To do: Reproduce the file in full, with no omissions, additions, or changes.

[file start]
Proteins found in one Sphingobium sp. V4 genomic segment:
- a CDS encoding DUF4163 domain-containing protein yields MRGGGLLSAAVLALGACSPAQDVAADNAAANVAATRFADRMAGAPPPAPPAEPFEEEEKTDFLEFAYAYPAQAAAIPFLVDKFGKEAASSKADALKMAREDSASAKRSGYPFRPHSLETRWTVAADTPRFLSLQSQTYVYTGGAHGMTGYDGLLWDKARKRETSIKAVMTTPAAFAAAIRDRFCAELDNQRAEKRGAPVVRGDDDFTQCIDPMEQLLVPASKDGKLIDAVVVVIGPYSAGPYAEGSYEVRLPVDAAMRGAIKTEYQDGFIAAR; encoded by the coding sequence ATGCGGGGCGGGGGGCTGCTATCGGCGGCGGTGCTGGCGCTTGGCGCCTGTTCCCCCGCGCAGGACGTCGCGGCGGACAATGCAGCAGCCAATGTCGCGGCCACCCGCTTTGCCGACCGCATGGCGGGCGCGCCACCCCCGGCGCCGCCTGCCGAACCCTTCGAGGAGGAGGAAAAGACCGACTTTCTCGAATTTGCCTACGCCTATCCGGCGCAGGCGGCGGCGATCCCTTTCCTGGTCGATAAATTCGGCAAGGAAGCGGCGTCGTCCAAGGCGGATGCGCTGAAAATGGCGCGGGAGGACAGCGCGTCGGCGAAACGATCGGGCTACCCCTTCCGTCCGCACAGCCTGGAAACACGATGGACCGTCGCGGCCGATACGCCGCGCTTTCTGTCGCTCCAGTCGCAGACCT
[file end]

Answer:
Proteins found in one Sphingobium sp. V4 genomic segment:
- a CDS encoding DUF4163 domain-containing protein yields MRGGGLLSAAVLALGACSPAQDVAADNAAANVAATRFADRMAGAPPPAPPAEPFEEEEKTDFLEFAYAYPAQAAAIPFLVDKFGKEAASSKADALKMAREDSASAKRSGYPFRPHSLETRWTVAADTPRFLSLQSQTYVYTGGAHGMTGYDGLLWDKARKRETSIKAVMTTPAAFAAAIRDRFCAELDNQRAEKRGAPVVRGDDDFTQCIDPMEQLLVPASKDGKLIDAVVVVIGPYSAGPYAEGSYEVRLPVDAAMRGAIKTEYQDGFIAAR; encoded by the coding sequence ATGCGGGGCGGGGGGCTGCTATCGGCGGCGGTGCTGGCGCTTGGCGCCTGTTCCCCCGCGCAGGACGTCGCGGCGGACAATGCAGCAGCCAATGTCGCGGCCACCCGCTTTGCCGACCGCATGGCGGGCGCGCCACCCCCGGCGCCGCCTGCCGAACCCTTCGAGGAGGAGGAAAAGACCGACTTTCTCGAATTTGCCTACGCCTATCCGGCGCAGGCGGCGGCGATCCCTTTCCTGGTCGATAAATTCGGCAAGGAAGCGGCGTCGTCCAAGGCGGATGCGCTGAAAATGGCGCGGGAGGACAGCGCGTCGGCGAAACGATCGGGCTACCCCTTCCGTCCGCACAGCCTGGAAACACGATGGACCGTCGCGGCCGATACGCCGCGCTTTCTGTCGCTCCAGTCGCAGACCT